Having been in writing critique groups for over 20 years, I've witnessed a lot of writers responding to critiques in a way that showed they just weren't ready for feedback.
Every writer has times when they struggle with feedback, even that which is supportive, gentle and constructive. This doesn't mean the writer is immature or an amateur or thin-skinned. It's all about timing and detachment. Here are some signs that will help you determine whether or not you stand ready to receive criticism over a certain project.
1)You don't mind if the whole thing ends up going nowhere. You won't feel devastated if the entire project ends up being scrapped. Why? You have invested in the process, and you know your own development is more important than this single product. What helps: having many, many more things in the works.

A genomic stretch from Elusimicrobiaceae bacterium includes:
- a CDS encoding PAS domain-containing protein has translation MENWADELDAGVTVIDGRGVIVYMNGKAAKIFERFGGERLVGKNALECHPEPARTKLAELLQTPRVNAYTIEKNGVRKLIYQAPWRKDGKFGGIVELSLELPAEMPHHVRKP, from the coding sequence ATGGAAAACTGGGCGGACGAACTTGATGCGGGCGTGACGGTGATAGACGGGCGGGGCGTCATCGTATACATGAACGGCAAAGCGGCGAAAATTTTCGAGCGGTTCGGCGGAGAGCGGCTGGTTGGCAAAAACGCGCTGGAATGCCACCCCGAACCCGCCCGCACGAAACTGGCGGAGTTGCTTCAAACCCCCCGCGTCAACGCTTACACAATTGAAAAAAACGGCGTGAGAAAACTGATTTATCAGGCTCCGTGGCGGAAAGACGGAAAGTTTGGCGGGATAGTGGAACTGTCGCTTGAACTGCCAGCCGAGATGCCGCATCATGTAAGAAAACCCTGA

2))Your ego isn't tied up with it. You are aware it isn't you, simply a work you have created. (Tip: Have something else you base your self-worth on. Like being alive, and loved by the universe.)
3)You've had a cool-down period. Whether a day, a week, or five years, there is nothing like time away from the manuscript to allow you to return to it with a fresh, open frame of mind.
4) You can edit and identify weak points, without feeling hurt. On your own, you have begun cutting away unneeded text, scenes and words, without a sense of loss.
5) You can identify brilliant writing without feeling like you've reached the top. You enjoy the writing, yet know it is the result of plain hard work, combined with a creative source. You don't consider yourself superhuman.
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